Would you consider a 16 character alphanumeric password stored in an excel spreadsheet in a shared location secure? I’ve had the joy of watching infrastructure engineers provision infrastructure in the cloud like they have done on-premise for years - MANUALLY! The concepts of Infrastructure as Code have been around for a while, so have configuration management tools like Chef and Puppet but, both the cost & complexity scares people from adopting either. VSTS on the other hand has a very low entry barrier in both cost & complexity and integrates the Application Lifecycle Management into DevOps in a way which doubles the value provided by the automation pipelines. In this blogpost I’ll take you the full 9 yards with a walk through on how to set up an infrastructure deployment pipeline using VSTS …

  • Machine Name
  • Generate a strong Password
  • Store the secrets in Azure KeyVault
  • Read secrets from Azure KeyVault
  • Provision a new Virtual Machine in Azure DTL
  • Tag Resources in Azure
  • Send a summary email with login details

The end product would something like this…



  • Visual Studio Team Services: If you don’t already have Start off by creating a free instance of Visual Studio Team Services
  • Azure Subscription: If you don’t already have an Azure subscription start off my signing up for free here

Integrate Azure & VSTS

Set up Azure as a service endpoint in VSTS

Infrastructure Deployment Pipeline

Read through the elements of the infrastructure pipeline, feel free to directly jump to the element that’s most relevant to you. Also work well together and in isolation. Start off by creating a new Pipeline in Team Services by choosing the Empty Template…

Machine Name

Problem: Enterprises have a naming convention for virtual machines. Infrastructure engineers are most comfortable with looking at the latest machine name and then working out the new machine name manually. They will then block that name in a spreadsheet so they don’t accidentally give that name out to someone else which may lead to conflict.

Let’s automate this… Add the Azure PowerShell task from the library and copy the below code into the task… The snippet below queries azure for a list of all the virtual machines that have a name similar to the regex pre-fix, then order the list and take the machine with the highest number. Then simply increment the number by 1 to come up with the name of the machine to be provisioned.

$rgName = '*AZU-WIN-DV1-*'
$prefix = 'AZU-WIN-DV1'
$seqNo = 000
$lastVm = Get-AzureRmVM | Where-Object Name -Like $rgName | Sort-Object Name -Descending | Select-Object -First(1) Name

if($lastVm.Name -match "\d"){
    write-host "Seq no exists!"
    write-host "Last VM: $($lastVm.Name)"
    $seqNo = [int]($lastVm.Name.Split('-')[3])

$newNo = $seqNo + 001
$uniqueMcName = "$($prefix)-$newNo"

The PowerShell variable $unqiueMcName has the value of the new virtual machine. In order to use this value else where in the pipeline, it’s best to store this in a variable in the build pipeline. You can do that by creating a new variable AzureTargetVmName in the build and then updating it’s value by appending the below in the snippet above…

Write-Output ("##vso[task.setvariable variable=AzureTargetVmName;]$($uniqueMcName)") 

Strong Password

Problem: How often have you seen people use a standard username and password as the local administrator account on the machine when provisioning vm’s in the cloud. If the password is compromised, you’ve literally opened up all virtual machines that share the same password out for access.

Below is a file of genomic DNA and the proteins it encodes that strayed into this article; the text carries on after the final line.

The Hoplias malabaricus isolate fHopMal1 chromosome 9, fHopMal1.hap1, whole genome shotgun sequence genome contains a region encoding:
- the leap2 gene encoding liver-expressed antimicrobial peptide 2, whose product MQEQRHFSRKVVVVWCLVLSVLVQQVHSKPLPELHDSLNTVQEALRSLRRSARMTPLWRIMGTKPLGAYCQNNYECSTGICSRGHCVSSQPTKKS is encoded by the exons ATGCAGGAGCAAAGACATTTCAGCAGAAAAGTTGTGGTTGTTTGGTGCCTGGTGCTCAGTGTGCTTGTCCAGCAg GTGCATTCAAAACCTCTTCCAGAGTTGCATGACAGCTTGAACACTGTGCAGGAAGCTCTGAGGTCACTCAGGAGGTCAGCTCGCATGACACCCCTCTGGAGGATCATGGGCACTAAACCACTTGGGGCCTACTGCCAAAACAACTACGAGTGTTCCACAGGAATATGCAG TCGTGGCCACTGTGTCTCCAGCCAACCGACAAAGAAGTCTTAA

Let’s automate this, PowerShell gives you a very handy method to generate a password, what’s even better is you can specify the number of alpha numeric characters to be used in the generation. See the code snippet below…

$pwd = [System.Web.Security.Membership]::GeneratePassword(16,4)

Write-Output ("##vso[task.setvariable variable=AzuVmPassword;]$($pwd)")

To access the method GeneratePassword you need to partially load System.Web, the method allows you to specify the length of the password and the second parameter into this method allows you to specify the number of alphanumeric characters to be used. In the last line in this snippet, I am assigning the password to a secure pre-defined variable so it can be securely used in subsequent tasks in the pipelines.

Store Secret in KeyVault

Problem: You have a secure password, but it ain’t secure till you store it securely. Unfortunately many people still rely on spreadsheets as a secure store for passwords. Some people choose to store them in password stores, which is step in the right direction, however if your password store doesn’t expose an API, you’ll still have to hand handle password, which opens it up to a risk of exposure.

Let’s address this issue using Azure KeyVault and automate it’s workflow by creating a task for it in the infrastructure deployment pipeline. VSTS has already got a task for Azure PowerShell script, that allows you to connect to your Azure subscription using a SPN and makes all relevant Azure PowerShell modules available without you having to add these urselves. We’ll make use of this task and make a call to the Azure KeyVault to store the password as a secret.

You can follow the steps here to create a new Azure Key Vault, remember to add the Visual Studio SPN account as a principle into your Key Vault, so it has permissions to add, read and modify keys. Azure also has an analytics service for Key Vault, so you can also track which keys are being used and learn so much just from the usage trends of this data.

# Create a key name 
$key = ($env:AzureTargetVmName)
$key += "-LocalMachineAdministrator"

# Save the secret in the keyVault
Set-AzureKeyVaultSecret -VaultName 'Aim-Dtl-KeyVault-01' -Name $key -SecretValue (ConvertTo-SecureString -String $env:AzuVmPassword -AsPlainText -Force)